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Teaching kids about money: In conversation with Bryan and Sarah Baeumler

By Diane Amato

Published September 4, 2019 • 4 Min Read

Don’t eat modelling clay? An easy talk. The merits of diversification? Maybe not so much. Teaching your kids basic money skills is an important step toward building their financial confidence, and it doesn’t have to be complicated.

Discussing money with your kids isn’t difficult if you know the trick: Keep things simple and talk about what matters to them.

In raising four children, Bryan and Sarah Baeumler recognize the value in talking about money with kids. Here, they share some of the approaches they’ve taken to teach their children some fundamentals about money — fundamentals they hope will stick with them to adulthood.

1. The “Spend Some, save Some” Approach

Not all kids are super keen to put all of their hard-earned money into savings. Children — and adults too, for that matter — need some instant gratification. They like to have some kind of immediate reward for their work.

This is where you can talk about balancing spending with saving, and how compartmentalizing money earned can help them enjoy the fruits of their labour, while also saving for a bigger goal.

“Having a savings account might not be as cool as having the latest toy, but understanding the value of things in the short term versus the long term is important. And if you save and raise the money for something you really want, you develop a pride of ownership,” says Bryan.

As we get older and our financial responsibilities increase, compartmentalizing income is an important way to meet all of our goals — making it a great lesson to introduce to kids.

2. The Talk about Compound Interest

Don’t worry — this approach doesn’t involve complicated graphs, formulas or breaking out a scientific calculator. The general concept of compound interest is one that can open young eyes to the magic of saving — and one the Baeumlers introduced to son Quintyn when he wanted to spend money he had earned.

“Quintyn wanted to buy a skim board — which would have used up all his income. Instead, we sat down and watched a simple video about compound interest, in which he saw how much money he could earn if he invested that cash instead of spending it all.”

While compound interest might seem like a complicated topic, kids can easily understand it: Earn money (interest) on the original amount you save (principal), then gain more money on both the principal and interest earned.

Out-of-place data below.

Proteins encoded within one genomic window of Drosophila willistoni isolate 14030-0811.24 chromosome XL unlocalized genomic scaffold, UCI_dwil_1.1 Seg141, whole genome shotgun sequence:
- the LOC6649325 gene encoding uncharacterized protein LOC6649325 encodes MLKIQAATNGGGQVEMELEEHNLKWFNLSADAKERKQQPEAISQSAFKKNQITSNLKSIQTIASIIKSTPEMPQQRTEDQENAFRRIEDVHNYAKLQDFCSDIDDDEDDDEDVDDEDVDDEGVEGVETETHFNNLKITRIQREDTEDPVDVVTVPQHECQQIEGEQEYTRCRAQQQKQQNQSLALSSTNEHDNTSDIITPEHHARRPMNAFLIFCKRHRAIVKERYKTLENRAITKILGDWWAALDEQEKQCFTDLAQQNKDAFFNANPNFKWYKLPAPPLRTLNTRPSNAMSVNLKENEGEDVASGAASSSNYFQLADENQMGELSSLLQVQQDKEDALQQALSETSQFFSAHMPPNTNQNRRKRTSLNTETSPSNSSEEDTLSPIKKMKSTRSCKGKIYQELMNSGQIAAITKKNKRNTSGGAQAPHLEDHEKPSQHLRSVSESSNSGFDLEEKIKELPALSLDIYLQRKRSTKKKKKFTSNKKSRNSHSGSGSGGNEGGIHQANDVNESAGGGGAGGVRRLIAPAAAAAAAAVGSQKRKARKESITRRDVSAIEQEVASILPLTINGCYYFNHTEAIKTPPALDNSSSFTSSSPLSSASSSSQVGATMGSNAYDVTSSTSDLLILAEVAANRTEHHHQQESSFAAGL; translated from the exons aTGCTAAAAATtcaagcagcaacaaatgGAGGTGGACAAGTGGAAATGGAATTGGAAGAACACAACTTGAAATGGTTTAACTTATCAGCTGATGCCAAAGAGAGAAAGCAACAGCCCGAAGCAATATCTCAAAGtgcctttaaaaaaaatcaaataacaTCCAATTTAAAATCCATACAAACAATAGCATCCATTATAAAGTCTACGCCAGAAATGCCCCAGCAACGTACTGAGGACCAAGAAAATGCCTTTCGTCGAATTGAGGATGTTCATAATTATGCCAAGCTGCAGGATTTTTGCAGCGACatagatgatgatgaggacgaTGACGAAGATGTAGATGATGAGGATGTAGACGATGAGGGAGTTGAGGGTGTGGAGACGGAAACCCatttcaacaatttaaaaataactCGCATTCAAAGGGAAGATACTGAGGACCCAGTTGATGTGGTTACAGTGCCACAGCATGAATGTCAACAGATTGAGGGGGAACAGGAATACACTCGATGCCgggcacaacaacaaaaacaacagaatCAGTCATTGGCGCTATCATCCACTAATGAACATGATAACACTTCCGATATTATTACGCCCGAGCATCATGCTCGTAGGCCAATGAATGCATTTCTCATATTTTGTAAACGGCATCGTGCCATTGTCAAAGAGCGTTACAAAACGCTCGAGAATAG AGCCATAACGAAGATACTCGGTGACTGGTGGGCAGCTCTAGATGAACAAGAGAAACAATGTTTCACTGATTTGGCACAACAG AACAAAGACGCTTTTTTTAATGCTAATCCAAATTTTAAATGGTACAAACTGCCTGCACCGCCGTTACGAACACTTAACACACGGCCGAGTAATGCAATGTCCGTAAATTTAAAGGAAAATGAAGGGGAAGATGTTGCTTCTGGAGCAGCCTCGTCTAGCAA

The idea that money can grow over time — and doesn’t just sit there doing nothing — can be a powerful motivator, for kids and adults alike.

3. The Siblings Babysitting Gig

When you’re 12 years old, the job market isn’t all that robust — so the opportunities to earn money for budding savers and spenders might seem limited. But that’s where you can get creative as a parent. For instance, 12-year-old Charlotte Baeumler wants a phone. And while she doesn’t have a job, Sarah talked to her about babysitting her 6-year-old sister, Jo-Jo.

“Giving your kids some measure of responsibility can teach them the concept of working for money. And when they work for cash — or for something they want — there is more weight and significance attached to the item purchased,” Sarah explains.

While you can begin teaching kids about money at virtually any age, it’s important to tailor the message to your child’s personality and level of understanding.

Whatever approach you choose, simply starting the conversation with your kids can go a long way toward making money an approachable, comfortable topic in your home. Plus, it can help establish smart habits early in life, which can lead to more savings success in the future.

This article is intended as general information only and is not to be relied upon as constituting legal, financial or other professional advice. A professional advisor should be consulted regarding your specific situation. Information presented is believed to be factual and up-to-date but we do not guarantee its accuracy and it should not be regarded as a complete analysis of the subjects discussed. All expressions of opinion reflect the judgment of the authors as of the date of publication and are subject to change. No endorsement of any third parties or their advice, opinions, information, products or services is expressly given or implied by Royal Bank of Canada or any of its affiliates.

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